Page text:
Peripheral Giant Cell Granuloma Giant Cell Epulis

This lesion is found on the gingiva or edentulous alveolus and is thought to originate from elements of the peri-odontal ligament. It is seen across a wide age range, but the peak incidence is between 30 and 50 years. Lesions tend to affect the area anterior to the permanent molars and are slightly more frequent in the mandible. The giant cell epulis usually forms a fleshy, bluish swelling that may be sessile or broadly pedunculated and the surface is often ulcerated. There may be erosion of the underlying bone or periodontium.

Microscopically, there is usually an uninvolved zone of fibrous tissue between the lesion and the overlying epithelium, but this is lost if there is inflammation or ulceration. The lesion consists of a matrix of plump, spindle-shaped cells with interspersed multinucleated and osteoclast-like giant cells. These can be numerous and may be confluent, blurring the distinction between each other and the stromal cells. The multinucleated cells are large and contain about 10-20 nuclei. There are two types: the most common have lightly eosinophilic cytoplasm and large vesicular nuclei with prominent nucle-oli while the other type has much more densely stained cytoplasm, and pyknotic and densely haematoxyphil-ic nuclei. The latter are probably a degenerative form of the first type. The multinucleated cells are thought to be formed by fusion of bone marrow-derived mononuclear pre-osteoclasts [84, 101]. The lesion is usually very vascular and giant cells may be seen within the dilated vascular spaces. Red blood cell extravasation and haemo-siderin deposition is common. Mitoses can often be seen in stromal and endothelial cells, but this observation has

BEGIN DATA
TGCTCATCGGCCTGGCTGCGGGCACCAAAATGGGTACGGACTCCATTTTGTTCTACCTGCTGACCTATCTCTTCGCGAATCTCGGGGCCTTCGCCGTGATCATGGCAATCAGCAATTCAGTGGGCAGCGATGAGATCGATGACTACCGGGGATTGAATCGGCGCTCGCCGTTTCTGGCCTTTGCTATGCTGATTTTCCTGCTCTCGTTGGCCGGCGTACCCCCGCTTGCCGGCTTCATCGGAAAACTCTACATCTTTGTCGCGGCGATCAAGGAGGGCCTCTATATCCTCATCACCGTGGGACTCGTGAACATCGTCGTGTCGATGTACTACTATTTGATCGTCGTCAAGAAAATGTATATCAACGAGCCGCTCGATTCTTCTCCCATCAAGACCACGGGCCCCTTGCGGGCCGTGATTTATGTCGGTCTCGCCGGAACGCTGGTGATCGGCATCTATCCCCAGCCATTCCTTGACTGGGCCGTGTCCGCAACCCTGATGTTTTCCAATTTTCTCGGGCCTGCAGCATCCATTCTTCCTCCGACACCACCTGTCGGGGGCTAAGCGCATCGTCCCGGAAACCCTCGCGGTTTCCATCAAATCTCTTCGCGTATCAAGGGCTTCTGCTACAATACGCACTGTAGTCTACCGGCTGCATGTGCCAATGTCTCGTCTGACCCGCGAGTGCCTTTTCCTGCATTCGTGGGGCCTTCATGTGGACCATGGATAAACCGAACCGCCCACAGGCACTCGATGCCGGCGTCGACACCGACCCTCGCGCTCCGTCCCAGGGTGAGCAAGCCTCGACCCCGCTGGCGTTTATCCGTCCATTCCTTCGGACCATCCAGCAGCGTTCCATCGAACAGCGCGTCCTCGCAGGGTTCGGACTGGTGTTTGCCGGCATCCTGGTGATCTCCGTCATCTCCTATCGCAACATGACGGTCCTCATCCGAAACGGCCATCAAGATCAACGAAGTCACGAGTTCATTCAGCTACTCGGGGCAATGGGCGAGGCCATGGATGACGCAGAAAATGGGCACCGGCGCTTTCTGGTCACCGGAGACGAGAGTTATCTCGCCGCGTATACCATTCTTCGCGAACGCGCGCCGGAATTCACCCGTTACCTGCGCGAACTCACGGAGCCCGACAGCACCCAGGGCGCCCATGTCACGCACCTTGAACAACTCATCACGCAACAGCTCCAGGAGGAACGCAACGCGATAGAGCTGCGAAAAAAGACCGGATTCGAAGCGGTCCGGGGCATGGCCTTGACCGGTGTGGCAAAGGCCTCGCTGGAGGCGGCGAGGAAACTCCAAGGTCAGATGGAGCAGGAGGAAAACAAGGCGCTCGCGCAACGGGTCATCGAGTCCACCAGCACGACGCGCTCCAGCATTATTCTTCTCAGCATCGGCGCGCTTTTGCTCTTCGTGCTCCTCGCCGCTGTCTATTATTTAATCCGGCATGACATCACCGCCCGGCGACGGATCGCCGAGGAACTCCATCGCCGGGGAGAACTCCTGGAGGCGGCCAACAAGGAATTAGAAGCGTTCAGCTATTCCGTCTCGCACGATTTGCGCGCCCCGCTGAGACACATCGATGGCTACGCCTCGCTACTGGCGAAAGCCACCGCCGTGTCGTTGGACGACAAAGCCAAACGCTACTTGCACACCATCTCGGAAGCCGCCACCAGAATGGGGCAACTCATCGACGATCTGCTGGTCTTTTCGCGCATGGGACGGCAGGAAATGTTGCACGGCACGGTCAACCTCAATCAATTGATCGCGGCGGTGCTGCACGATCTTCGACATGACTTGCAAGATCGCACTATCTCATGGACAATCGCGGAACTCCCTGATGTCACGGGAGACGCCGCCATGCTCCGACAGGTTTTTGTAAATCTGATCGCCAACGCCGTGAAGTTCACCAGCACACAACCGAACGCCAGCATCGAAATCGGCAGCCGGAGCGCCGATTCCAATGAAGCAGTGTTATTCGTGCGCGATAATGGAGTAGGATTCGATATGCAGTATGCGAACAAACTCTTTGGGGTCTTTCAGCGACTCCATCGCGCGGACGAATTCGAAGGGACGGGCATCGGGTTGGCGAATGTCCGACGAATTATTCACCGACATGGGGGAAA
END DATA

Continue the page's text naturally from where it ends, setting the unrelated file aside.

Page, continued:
Pyogenic granulomas are most common on the gingivae and less frequently in other intraoral sites, particularly the lip and tongue. They form solitary, soft, red and friable nodules that bleed readily. They frequently ulcerate and are covered by a fibrinous slough. Gingival lesions may be seen in pregnancy and appear to be a focal exacerbation of pregnancy gingivitis [113]. Pregnancy epuli-des ("pregnancy tumour") usually manifest towards the end of the first trimester. They have a strong tendency to recur if removed before parturition and may show partial or complete spontaneous resolution if left following delivery. Occasionally, similar lesions are seen in other parts of the mouth during pregnancy, particularly the dorsum of the tongue, and they are termed granuloma gravidarum [52].

Microscopically, oral pyogenic granulomas consist of numerous large, thin-walled, anastomosing blood vessels in a loose, oedematous and moderately cellular stroma. Older lesions may show some fibrosis. Inflammation is very variable and can be minimal or absent. However, if the lesion ulcerates there may an intense inflammatory infiltration. Foci of papillary endothelial hyperplasia are an occasional feature.

Although excision is usually curative, rare cases can show repeated recurrences and require more extensive surgery for their eradication.

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